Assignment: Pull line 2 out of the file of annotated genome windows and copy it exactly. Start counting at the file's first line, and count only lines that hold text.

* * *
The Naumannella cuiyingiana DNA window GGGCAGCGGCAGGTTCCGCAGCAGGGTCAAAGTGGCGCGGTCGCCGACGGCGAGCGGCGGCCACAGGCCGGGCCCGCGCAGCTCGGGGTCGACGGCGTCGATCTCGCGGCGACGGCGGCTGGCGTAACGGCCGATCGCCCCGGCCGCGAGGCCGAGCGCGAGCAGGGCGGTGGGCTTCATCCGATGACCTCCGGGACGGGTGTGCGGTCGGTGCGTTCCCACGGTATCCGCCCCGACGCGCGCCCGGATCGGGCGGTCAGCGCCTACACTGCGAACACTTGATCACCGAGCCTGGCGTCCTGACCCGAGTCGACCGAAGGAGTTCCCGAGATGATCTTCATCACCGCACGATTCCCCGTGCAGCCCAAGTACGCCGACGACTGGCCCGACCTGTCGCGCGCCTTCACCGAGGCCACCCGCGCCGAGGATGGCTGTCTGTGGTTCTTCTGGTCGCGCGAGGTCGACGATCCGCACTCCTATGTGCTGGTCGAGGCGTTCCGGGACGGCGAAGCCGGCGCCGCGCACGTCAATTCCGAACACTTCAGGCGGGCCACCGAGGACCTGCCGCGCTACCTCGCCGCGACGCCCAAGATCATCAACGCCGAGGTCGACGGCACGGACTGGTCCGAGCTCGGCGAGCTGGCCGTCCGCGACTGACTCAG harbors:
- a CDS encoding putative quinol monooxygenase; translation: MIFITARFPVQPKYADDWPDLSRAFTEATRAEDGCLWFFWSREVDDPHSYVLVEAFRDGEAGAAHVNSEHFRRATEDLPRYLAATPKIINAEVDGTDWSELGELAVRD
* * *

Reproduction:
- a CDS encoding putative quinol monooxygenase; translation: MIFITARFPVQPKYADDWPDLSRAFTEATRAEDGCLWFFWSREVDDPHSYVLVEAFRDGEAGAAHVNSEHFRRATEDLPRYLAATPKIINAEVDGTDWSELGELAVRD